The Payback - Part I
The Payback - Part I cover
{{{Type}}} by James Brown
Released Template:Start date
Recorded Template:Plainlist
  • August 4, 1973, International Studios, Augusta, GA (basic tracks)
  • September 1973, Advantage Studios, New York, NY (brass and female vocal overdubs)


Genre Funk
Length Template:Plainlist


Label Polydor
Producer James Brown
James Brown charting singles chronology
"Stoned to the Bone - Part 1"
"The Payback - Part I"
"My Thang"

"The Payback" is a funk song by James Brown, the title track from his 1973 album of the same name. The song's lyrics, originally written by trombonist and bandleader Fred Wesley but heavily revised by Brown himself soon before it was recorded, concern the revenge he plans to take against a man who betrayed him. The song is notable for its spare, open arrangement and its use of wah-wah guitar - a relative rarity in Brown's previous funk recordings. Released as a two-part single (featuring a radio announcer at the beginning of part one) in February 1974, it was the first in an unbroken succession of three singles by Brown to reach #1 on the R&B charts that year - the last chart-toppers of his career. It also peaked at number 26 on the Billboard Hot 100.[1][2] It was his second, and final, single to be certified gold by the RIAA.[3]


The song and the album of the same name were originally recorded by Brown as the accompanying soundtrack to the blaxploitation film Hell Up in Harlem (1973), but was rejected by the movie's producers as "the same old James Brown stuff."[4] An incensed Brown decided to release the album and let it stand on its own merits. The subsequent soundtrack was then recorded by Motown Records artist Edwin Starr. Later, Brown recorded "Rapp Payback (Where Iz Moses)", a reworking of "The Payback", in 1980. It was also remade in 1988, remixed and released as "The Payback Mix (Part One)" in the United Kingdom. This version was one of Brown's biggest hits in the UK, reaching #12 on the UK singles chart.


"The Payback" song has been sampled by many musical artists, including numerous hip hop and R&B producers. The group En Vogue recorded two different R&B hits, "Hold On" and "My Lovin' (You're Never Gonna Get It)", that were both based on loops from the song's rhythm track. LL Cool J sampled "The Payback" in his 1990 song "The Booming System".Guy used the enthusiastic whoops for Dog Me Outin 1991. Mary J. Blige sampled the song for her 1997 hit "Everything". The group Total (featuring Notorious BIG) sampled the song in their 1995 hit "Can't You See". Keith Sweat's group Silk, in the song "Happy Days" sampled "The Payback" from their 1992 debut album, Lose Control, which was produced by Sweat and featured on the track. Big Black released a loose cover of the song on their 1984 Racer-X EP. Massive Attack also sampled the song on their track "Protection" from the 1995 album of the same name. Eboni Foster sampled the song on the single, "Crazy for You" in 1998. Rapper Kendrick Lamar used elements of the song on his 2015 track "King Kunta".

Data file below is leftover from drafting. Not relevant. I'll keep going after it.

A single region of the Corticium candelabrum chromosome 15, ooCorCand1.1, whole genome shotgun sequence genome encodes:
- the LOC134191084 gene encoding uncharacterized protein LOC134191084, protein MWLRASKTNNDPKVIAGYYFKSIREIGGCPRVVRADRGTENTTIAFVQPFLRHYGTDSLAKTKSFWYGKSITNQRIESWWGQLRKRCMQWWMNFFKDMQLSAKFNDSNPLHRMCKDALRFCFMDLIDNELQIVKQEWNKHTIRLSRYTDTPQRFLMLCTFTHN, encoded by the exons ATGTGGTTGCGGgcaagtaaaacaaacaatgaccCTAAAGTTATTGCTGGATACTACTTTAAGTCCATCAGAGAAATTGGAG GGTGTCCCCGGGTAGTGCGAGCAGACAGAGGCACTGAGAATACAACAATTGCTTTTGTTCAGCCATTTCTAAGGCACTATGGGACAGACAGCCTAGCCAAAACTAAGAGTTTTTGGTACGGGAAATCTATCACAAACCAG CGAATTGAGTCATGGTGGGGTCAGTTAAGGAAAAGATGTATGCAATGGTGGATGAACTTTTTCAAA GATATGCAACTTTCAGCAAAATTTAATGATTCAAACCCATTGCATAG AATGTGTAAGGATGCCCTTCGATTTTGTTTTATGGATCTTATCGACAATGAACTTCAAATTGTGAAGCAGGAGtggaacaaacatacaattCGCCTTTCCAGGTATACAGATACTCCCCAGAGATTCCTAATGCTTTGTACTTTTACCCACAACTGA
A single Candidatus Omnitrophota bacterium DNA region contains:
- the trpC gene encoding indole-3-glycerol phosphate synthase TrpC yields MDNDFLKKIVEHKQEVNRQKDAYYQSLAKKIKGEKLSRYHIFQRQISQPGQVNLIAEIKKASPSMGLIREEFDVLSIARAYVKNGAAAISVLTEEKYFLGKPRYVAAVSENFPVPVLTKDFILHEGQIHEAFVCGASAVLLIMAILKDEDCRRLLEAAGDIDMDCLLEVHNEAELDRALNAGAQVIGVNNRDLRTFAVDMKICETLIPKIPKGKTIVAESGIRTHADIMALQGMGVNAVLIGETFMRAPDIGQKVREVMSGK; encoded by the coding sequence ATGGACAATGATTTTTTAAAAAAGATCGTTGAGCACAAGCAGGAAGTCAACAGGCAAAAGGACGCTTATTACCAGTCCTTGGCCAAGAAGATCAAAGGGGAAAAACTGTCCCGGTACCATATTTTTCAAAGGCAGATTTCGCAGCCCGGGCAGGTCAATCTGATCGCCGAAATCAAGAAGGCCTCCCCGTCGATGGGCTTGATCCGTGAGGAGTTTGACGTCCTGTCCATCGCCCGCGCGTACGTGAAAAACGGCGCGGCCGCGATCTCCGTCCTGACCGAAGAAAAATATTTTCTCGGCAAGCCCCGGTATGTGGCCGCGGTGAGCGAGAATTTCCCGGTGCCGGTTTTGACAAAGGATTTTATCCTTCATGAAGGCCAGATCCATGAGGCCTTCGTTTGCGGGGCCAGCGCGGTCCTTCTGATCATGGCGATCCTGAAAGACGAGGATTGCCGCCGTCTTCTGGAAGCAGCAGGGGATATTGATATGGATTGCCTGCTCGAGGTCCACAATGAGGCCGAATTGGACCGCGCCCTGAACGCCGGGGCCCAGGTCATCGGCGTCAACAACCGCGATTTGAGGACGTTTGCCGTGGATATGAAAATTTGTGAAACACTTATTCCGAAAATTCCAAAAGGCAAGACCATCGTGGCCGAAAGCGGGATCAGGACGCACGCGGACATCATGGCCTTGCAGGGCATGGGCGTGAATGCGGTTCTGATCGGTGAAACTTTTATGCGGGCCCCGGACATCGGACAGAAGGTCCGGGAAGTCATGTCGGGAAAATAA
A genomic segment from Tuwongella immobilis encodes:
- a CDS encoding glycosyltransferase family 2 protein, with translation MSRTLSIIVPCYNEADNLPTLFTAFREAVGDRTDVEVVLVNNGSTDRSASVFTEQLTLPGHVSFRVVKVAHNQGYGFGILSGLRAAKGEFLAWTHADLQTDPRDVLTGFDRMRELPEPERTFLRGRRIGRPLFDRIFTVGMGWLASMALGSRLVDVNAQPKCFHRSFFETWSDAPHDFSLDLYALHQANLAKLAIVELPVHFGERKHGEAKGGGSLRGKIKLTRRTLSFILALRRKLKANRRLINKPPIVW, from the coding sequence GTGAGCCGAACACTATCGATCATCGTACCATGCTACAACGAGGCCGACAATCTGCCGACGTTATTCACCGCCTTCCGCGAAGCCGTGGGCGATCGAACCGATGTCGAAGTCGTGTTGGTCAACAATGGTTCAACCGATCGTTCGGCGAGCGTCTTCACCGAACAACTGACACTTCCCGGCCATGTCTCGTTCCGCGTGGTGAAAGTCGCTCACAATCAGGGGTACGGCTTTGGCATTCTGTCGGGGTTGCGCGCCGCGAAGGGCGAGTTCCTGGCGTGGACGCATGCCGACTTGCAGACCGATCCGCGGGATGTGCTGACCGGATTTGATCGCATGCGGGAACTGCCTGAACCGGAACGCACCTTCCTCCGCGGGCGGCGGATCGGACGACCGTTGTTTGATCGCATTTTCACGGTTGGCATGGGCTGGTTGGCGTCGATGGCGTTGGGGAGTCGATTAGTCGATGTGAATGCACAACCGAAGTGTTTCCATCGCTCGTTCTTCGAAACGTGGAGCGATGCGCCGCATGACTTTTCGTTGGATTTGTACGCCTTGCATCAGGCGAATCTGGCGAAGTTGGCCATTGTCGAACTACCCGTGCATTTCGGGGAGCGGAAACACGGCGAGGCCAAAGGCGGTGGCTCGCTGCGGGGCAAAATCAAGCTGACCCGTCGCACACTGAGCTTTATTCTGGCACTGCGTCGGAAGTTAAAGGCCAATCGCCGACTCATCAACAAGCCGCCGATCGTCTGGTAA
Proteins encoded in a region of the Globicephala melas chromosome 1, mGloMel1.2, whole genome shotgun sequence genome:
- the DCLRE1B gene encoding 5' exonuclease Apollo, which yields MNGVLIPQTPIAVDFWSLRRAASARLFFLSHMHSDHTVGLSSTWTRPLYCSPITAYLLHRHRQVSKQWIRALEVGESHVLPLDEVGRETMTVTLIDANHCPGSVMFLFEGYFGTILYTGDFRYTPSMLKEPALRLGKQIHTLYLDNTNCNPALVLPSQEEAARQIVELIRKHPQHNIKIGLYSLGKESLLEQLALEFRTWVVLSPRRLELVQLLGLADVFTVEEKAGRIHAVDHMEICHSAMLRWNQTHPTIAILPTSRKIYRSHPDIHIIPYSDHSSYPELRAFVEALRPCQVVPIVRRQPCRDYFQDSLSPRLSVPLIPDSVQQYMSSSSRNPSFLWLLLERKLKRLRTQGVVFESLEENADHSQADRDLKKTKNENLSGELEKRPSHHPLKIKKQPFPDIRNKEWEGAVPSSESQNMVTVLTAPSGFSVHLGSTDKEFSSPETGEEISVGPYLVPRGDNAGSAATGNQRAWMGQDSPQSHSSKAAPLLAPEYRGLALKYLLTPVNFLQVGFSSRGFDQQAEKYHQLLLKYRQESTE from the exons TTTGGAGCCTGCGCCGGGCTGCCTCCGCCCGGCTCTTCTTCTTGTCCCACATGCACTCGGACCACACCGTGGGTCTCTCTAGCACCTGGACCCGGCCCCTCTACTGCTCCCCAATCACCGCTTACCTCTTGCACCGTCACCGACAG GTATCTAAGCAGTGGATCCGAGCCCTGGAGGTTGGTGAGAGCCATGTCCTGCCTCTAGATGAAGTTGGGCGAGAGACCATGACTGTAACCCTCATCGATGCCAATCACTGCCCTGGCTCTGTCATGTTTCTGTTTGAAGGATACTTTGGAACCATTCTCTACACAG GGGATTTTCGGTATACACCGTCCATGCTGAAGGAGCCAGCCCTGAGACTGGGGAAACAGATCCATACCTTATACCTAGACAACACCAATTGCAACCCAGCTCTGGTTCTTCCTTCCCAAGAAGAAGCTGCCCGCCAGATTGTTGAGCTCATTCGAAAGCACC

Appearances in other mediaEdit


  1. Whitburn, Joel (2004). Top R&B/Hip-Hop Singles: 1942-2004. Record Research. p. 85.
  2. White, Cliff (1991). "Discography". In Star Time (pp. 54–59) [CD booklet]. New York: PolyGram Records.
  3. Bloom, Steve. "Anything Left in Papa's Bag?" Down Beat September 1, 1980. Rpt. in The James Brown Reader: Fifty Years of Writing About the Godfather of Soul. Ed. Nelson George and Alan Leeds. New York: Plume, 2008. 160-170.
  4. Smith, RJ. The One: The Life and Music of James Brown, 290. New York: Gotham Books, 2012.
  5. Template:Cite episode

External linksEdit

Template:S-start Template:Succession box Template:S-end

Template:James Brown singles Template:NBA on TBS

Community content is available under CC-BY-SA unless otherwise noted.